One door down: knock, knock, knock. “Byelorussian border patrol. Papers please.”
“What I was thinking then was ‘Oh, crap!’ This was still not long after the Berlin Wall came down and the Soviet Union dissolved. Everything was still very Soviet and I could imagine getting thrown in jail and forgotten.”
Now they’re at John’s cabin door: knock, knock, knock.
Byelorussian border patrol. Papers please.
John opened the door and handed them the only travel document he could find: his passport. The officer flipped it open to examine it. He looked puzzled, pointed to something on it, and said something to his partner in Russian. The other officer agreed, and the first officer turned to John and said, in his deep and very serious Russian accent, “John Ray. Come with us.”
This was definitely not good. It was like something out of a bad movie with a bad ending John wanted no part of. John quickly woke his travel partner and asked him to come with him. He thought a witness would at least provide some protection. The four men walked down the corridor to the border patrol officer’s cabin. Once inside, John and his companion were instructed to sit down. One officer sat in a chair on the other side of a desk. The other officer stood behind them, blocking the door. More bad movie endings started racing through John’s head. This cannot be good.
One officer reached under the desk, pulled out a briefcase, and placed it on the desk, opening it in a way that prevented John from seeing what was inside. He pulled out a bottle and four glasses, placing them all on the desk in front of them. Was this some strange version of Russian roulette with poison in place of a chambered bullet? John’s heart was racing.
The officer poured what appeared to be vodka into all four glasses, picked up one of them, and held it up. Then he looked John right in the eyes. “John Ray,” he said in his still very serious tones, “happy birthday.” And with that, he smiled for the first time.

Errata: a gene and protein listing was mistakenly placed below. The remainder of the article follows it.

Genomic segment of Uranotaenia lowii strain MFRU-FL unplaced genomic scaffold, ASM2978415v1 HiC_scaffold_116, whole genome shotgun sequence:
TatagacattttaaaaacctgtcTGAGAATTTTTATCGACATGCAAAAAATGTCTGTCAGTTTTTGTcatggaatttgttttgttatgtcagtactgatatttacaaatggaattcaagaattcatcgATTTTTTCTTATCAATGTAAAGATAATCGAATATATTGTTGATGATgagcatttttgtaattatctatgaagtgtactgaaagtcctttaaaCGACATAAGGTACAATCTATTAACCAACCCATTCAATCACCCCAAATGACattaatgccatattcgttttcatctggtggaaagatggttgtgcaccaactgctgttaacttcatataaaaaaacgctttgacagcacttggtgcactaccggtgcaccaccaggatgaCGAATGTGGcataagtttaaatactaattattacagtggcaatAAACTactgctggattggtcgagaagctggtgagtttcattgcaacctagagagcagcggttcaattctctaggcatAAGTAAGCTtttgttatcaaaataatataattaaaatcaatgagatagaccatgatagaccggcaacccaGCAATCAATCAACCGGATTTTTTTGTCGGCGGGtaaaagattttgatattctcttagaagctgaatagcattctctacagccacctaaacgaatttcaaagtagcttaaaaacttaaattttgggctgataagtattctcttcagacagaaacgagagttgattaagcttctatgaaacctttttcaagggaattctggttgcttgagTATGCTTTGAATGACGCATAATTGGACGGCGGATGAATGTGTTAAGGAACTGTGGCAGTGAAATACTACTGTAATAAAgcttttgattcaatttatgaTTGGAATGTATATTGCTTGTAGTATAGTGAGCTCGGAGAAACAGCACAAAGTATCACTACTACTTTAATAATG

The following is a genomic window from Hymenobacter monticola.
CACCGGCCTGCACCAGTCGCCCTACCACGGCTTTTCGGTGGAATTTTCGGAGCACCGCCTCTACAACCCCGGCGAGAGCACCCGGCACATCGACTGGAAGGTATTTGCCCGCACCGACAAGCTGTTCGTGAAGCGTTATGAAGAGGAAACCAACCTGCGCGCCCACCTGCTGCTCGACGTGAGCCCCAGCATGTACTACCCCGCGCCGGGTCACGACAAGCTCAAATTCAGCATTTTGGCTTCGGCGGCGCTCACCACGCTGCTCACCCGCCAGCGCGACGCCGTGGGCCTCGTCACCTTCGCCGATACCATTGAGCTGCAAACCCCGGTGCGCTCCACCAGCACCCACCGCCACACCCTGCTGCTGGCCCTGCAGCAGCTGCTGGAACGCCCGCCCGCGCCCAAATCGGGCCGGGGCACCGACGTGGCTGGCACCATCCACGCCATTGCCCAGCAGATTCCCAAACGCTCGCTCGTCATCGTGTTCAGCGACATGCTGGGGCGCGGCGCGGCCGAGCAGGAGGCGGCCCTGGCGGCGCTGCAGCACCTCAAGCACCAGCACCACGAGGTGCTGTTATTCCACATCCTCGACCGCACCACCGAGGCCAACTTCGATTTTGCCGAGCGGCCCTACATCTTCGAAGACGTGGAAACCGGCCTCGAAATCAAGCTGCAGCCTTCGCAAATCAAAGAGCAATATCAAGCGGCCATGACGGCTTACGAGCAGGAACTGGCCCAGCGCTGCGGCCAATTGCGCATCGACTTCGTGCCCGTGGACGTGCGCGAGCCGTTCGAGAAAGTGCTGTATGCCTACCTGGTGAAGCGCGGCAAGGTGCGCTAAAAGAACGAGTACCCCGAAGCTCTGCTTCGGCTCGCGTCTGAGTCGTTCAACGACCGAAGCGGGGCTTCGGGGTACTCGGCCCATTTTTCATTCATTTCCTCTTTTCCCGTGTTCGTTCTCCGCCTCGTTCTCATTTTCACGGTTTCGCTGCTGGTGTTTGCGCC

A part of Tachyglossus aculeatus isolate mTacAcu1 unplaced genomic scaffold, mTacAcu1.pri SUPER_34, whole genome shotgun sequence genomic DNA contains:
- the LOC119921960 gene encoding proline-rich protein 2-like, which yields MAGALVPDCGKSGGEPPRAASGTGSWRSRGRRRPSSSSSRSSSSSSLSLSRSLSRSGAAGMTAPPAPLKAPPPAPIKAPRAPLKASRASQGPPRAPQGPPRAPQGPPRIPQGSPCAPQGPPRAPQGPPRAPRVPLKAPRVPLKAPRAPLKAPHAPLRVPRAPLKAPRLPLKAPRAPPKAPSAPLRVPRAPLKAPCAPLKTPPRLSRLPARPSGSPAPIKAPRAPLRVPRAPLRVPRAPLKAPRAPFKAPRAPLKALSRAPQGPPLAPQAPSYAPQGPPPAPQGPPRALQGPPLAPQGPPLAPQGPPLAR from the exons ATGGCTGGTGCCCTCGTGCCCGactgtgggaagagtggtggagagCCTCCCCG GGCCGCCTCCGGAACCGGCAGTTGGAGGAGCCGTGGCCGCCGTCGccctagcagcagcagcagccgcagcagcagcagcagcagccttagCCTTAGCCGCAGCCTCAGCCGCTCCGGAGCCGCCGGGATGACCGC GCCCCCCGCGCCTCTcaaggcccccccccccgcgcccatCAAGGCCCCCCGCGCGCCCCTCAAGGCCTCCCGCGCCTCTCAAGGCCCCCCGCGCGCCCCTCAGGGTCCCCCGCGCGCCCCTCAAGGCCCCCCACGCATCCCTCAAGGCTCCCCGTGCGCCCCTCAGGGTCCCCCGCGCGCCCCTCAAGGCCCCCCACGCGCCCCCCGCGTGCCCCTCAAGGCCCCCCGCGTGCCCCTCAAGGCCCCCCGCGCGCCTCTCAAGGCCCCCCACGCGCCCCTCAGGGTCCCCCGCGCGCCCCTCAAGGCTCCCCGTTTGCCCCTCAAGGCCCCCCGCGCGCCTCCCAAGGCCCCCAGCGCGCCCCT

John’s shoulders relaxed. He took a deep breath. He then realized that what the officer had been pointing to on his passport was his date of birth, which it had become as of approximately one hour earlier: June 10.
The four men enjoyed their drinks in celebration of another year of life for John Ray. Then the two travelers stood to leave without any further requests for their “papers.” As they walked out, John looked back at one of the officers, who offered a campy signoff by saying, “Byelorussian border patrol,” followed quickly by a cheesy grin and two thumbs up.
Everything was, indeed, okay in the end. It just didn’t seem that way until it really, really was the end. The next time you find yourself needlessly worrying about something that may or may not happen in the future, remember John’s story. And then relax. Odds are, what’s waiting for you in the end is nothing more threatening than a shot of Byelorussian vodka.
John and his family travel the world doing God’s work. You can learn more about them and support their efforts here.
[You can find this and over 100 other character-building stories in my book, Parenting with a Story.]
Paul Smith is a one of the world’s leading experts on business storytelling. He’s a keynote speaker, storytelling coach, and bestselling author of the books Lead with a Story and Parenting with a Story.